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ROHN Down Guy & Anchor
ROHN Tower Down Guy and Anchor Materials
Tower Down Guy and Anchor Material included here are that which comprise the Kits specified by various dated and current ROHN catalogs. Reference the Pre-Engineered Kit Packages in the 25G 45G 55G 65G Buyer's Guides by Height and Wind load to build or supplement your ROHN G-Series Guyed Tower to current REV. G Specifications. New REV. G and Older REV. F Specification Sheets may be found in the various "ROHN Tower" links in the Footer section below and are made available only for study and reference. Any Departure or Questions of variance from the Pre-Engineered formats should be forwarded to and engaged by a Engineer qualified to make such determinations.

ROHN Complete Tower ID Nomenclature



a) The intended purpose of these guidelines is to assist the customer and/or owner to retain the services of a Geotechnical Engineer.

b) It is not ROHN´s purpose or intent to supercede the Geotechnical Engineer´s knowledge, judgement and/or experience. It is the Geotechnical Engineer´s responsibility to add or delete from these items, based on local site conditions and other factors.

c) Additional information is provided in ANSI/TIA-222-G Annex G "Geotechnical Investigations".


a) ROHN will not accept any liability, either expressed or implied, for the use of, and omissions in, these guidelines.


a) Borings should be taken at tower legs for self-supporting towers and at the base and anchor points for guyed towers. For small self-supporting towers, two borings may suffice. For large self-supporting towers, one boring should be taken at each tower leg. A "small" self-supporting tower is assumed to have a face width less than 20 feet and a compression load less than 50 kips per leg. For pole structures, one boring may suffice.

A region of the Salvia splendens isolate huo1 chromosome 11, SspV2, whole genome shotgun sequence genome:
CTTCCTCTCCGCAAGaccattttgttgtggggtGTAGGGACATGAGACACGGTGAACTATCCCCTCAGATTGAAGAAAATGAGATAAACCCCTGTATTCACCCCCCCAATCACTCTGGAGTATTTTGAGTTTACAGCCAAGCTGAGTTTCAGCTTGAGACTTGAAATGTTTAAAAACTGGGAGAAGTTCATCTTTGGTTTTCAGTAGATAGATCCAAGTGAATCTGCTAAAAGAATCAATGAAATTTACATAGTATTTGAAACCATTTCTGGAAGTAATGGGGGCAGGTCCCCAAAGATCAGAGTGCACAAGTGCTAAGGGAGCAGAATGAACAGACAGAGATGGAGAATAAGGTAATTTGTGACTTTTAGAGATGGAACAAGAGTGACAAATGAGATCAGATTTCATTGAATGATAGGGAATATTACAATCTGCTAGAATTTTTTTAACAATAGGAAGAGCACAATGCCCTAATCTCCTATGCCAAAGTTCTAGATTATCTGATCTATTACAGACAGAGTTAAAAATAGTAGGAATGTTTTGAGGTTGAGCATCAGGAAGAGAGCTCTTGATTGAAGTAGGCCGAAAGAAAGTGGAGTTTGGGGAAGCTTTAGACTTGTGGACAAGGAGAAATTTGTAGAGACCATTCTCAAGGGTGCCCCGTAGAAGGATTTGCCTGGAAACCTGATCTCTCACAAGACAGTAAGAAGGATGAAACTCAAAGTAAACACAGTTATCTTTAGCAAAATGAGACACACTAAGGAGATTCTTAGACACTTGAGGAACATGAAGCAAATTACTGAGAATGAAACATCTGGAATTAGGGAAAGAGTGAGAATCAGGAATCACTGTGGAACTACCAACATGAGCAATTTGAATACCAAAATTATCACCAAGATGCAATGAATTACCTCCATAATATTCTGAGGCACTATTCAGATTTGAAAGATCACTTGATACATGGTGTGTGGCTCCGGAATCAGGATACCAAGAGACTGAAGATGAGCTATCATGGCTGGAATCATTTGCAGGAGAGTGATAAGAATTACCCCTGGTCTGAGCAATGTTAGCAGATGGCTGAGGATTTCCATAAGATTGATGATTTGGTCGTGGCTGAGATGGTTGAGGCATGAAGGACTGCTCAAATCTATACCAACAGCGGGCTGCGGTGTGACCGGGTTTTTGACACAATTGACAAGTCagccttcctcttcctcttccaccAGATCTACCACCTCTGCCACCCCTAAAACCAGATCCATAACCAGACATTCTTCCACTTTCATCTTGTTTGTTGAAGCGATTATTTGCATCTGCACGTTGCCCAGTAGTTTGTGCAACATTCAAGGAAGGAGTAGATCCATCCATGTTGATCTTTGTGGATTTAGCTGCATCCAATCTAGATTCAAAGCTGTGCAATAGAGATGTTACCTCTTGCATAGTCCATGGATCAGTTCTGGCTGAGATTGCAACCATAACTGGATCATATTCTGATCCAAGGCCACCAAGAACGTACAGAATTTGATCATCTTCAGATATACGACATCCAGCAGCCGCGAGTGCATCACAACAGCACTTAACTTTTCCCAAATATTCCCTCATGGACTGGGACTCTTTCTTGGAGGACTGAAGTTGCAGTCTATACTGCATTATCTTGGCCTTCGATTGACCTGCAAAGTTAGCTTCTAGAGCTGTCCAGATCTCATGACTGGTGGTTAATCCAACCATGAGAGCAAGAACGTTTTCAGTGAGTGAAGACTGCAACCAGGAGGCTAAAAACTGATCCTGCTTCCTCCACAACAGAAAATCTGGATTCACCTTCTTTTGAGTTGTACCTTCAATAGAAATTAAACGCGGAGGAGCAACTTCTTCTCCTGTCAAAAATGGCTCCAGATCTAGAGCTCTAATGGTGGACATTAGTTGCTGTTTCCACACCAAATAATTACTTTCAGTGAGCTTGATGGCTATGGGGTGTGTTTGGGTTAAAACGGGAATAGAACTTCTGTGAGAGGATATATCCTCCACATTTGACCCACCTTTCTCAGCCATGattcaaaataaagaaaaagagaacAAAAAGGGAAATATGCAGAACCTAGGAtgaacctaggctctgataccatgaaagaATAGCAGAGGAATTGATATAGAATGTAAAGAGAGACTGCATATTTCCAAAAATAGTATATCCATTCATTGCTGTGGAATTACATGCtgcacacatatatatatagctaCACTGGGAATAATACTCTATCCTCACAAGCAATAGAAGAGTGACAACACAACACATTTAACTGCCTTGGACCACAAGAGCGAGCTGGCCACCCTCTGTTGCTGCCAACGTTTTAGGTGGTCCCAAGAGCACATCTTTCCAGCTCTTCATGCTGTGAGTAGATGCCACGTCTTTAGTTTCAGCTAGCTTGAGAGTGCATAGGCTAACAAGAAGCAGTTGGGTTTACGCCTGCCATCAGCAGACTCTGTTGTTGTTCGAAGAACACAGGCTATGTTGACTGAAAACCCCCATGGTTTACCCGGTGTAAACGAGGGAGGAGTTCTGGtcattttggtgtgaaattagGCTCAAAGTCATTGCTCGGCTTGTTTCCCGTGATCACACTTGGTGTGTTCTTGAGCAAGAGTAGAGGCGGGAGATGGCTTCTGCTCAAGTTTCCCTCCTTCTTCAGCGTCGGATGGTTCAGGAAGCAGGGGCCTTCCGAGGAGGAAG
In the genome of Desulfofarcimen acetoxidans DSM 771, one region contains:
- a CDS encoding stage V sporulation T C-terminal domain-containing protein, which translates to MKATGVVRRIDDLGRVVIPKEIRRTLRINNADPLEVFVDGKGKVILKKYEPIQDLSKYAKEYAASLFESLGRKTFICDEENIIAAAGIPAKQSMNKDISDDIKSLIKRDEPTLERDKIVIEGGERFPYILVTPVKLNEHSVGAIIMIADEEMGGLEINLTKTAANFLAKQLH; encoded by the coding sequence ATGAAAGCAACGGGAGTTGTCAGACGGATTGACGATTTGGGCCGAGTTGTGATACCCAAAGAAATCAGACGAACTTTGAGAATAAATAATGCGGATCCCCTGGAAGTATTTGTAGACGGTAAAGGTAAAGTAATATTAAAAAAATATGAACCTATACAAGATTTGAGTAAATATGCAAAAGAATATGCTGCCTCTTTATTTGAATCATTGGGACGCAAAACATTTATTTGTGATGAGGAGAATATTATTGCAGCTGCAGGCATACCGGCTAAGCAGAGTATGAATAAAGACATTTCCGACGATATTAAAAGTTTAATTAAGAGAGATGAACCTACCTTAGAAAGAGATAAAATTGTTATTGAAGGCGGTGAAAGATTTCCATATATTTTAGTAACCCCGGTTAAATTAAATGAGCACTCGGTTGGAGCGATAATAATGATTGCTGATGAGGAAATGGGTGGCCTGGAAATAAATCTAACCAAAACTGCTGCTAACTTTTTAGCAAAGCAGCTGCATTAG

b) The minimum boring depth should be 30 feet for pole structures, self-supporting towers and guyed tower bases. For guyed tower anchors, the minimum depth should be 15 feet. The actual depth of boring must be determined by the Geotechnical Engineer based on reactions, soil conditions and the type of foundation recommended.

c) If borings cannot be advanced to the desired depth, rock corings should be taken. Rock Quality Designation (RQD) values and compressive strengths should be determined.


a) The following properties, for each soil layer encountered, should be determined by field or laboratory testing and summarized in the geotechnical report:

1. Soil classification and elevations
2. Standard penetration values
3. Unconfined compression strength
4. Angle of internal friction
5. Cohesion
6. "In-Situ" soil density and moisture content
7. Rock quality designation (RQD) and percent rock sample recovered
8. Other properties unique to site conditions

b) The following items should be discussed in the geotechnical report:

1. Geological description of site
2. Observed and expected ground water conditions
3. Expected frost penetration depth
4. Corrosion potential of soil and corrosion protection recommendations
5. Site access and potential construction difficulties
6. Dewatering or site drainage requirements
7. Backfill material recommendations
8. Settlement considerations
9. Additional information to aid foundation designer
10. Recommended types of foundations
11. Design parameters for uplift, download and lateral load
12. Factor of safety considered when allowable vs. ultimate design parameters are provided
13. Recommended construction techniques and inspections
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